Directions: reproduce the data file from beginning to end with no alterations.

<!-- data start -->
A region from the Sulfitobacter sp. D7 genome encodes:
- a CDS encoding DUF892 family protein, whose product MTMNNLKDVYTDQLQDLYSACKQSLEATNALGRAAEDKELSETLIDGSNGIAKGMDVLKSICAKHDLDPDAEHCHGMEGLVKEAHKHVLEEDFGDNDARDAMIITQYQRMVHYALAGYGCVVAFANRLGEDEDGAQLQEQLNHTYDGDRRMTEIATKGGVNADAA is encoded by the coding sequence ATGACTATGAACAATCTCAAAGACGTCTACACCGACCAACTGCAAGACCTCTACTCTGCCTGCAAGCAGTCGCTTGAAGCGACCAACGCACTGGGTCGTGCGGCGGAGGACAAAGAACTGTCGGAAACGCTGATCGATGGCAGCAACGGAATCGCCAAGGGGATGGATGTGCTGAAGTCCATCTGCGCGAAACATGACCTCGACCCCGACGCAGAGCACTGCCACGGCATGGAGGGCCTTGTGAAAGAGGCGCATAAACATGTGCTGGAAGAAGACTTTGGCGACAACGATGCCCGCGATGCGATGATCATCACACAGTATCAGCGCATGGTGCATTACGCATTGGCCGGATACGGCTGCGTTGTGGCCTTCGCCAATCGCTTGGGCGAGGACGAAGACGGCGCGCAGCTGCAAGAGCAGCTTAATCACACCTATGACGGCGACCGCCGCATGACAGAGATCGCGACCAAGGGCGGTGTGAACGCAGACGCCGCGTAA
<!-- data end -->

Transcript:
A region from the Sulfitobacter sp. D7 genome encodes:
- a CDS encoding DUF892 family protein, whose product MTMNNLKDVYTDQLQDLYSACKQSLEATNALGRAAEDKELSETLIDGSNGIAKGMDVLKSICAKHDLDPDAEHCHGMEGLVKEAHKHVLEEDFGDNDARDAMIITQYQRMVHYALAGYGCVVAFANRLGEDEDGAQLQEQLNHTYDGDRRMTEIATKGGVNADAA is encoded by the coding sequence ATGACTATGAACAATCTCAAAGACGTCTACACCGACCAACTGCAAGACCTCTACTCTGCCTGCAAGCAGTCGCTTGAAGCGACCAACGCACTGGGTCGTGCGGCGGAGGACAAAGAACTGTCGGAAACGCTGATCGATGGCAGCAACGGAATCGCCAAGGGGATGGATGTGCTGAAGTCCATCTGCGCGAAACATGACCTCGACCCCGACGCAGAGCACTGCCACGGCATGGAGGGCCTTGTGAAAGAGGCGCATAAACATGTGCTGGAAGAAGACTTTGGCGACAACGATGCCCGCGATGCGATGATCATCACACAGTATCAGCGCATGGTGCATTACGCATTGGCCGGATACGGCTGCGTTGTGGCCTTCGCCAATCGCTTGGGCGAGGACGAAGACGGCGCGCAGCTGCAAGAGCAGCTTAATCACACCTATGACGGCGACCGCCGCATGACAGAGATCGCGACCAAGGGCGGTGTGAACGCAGACGCCGCGTAA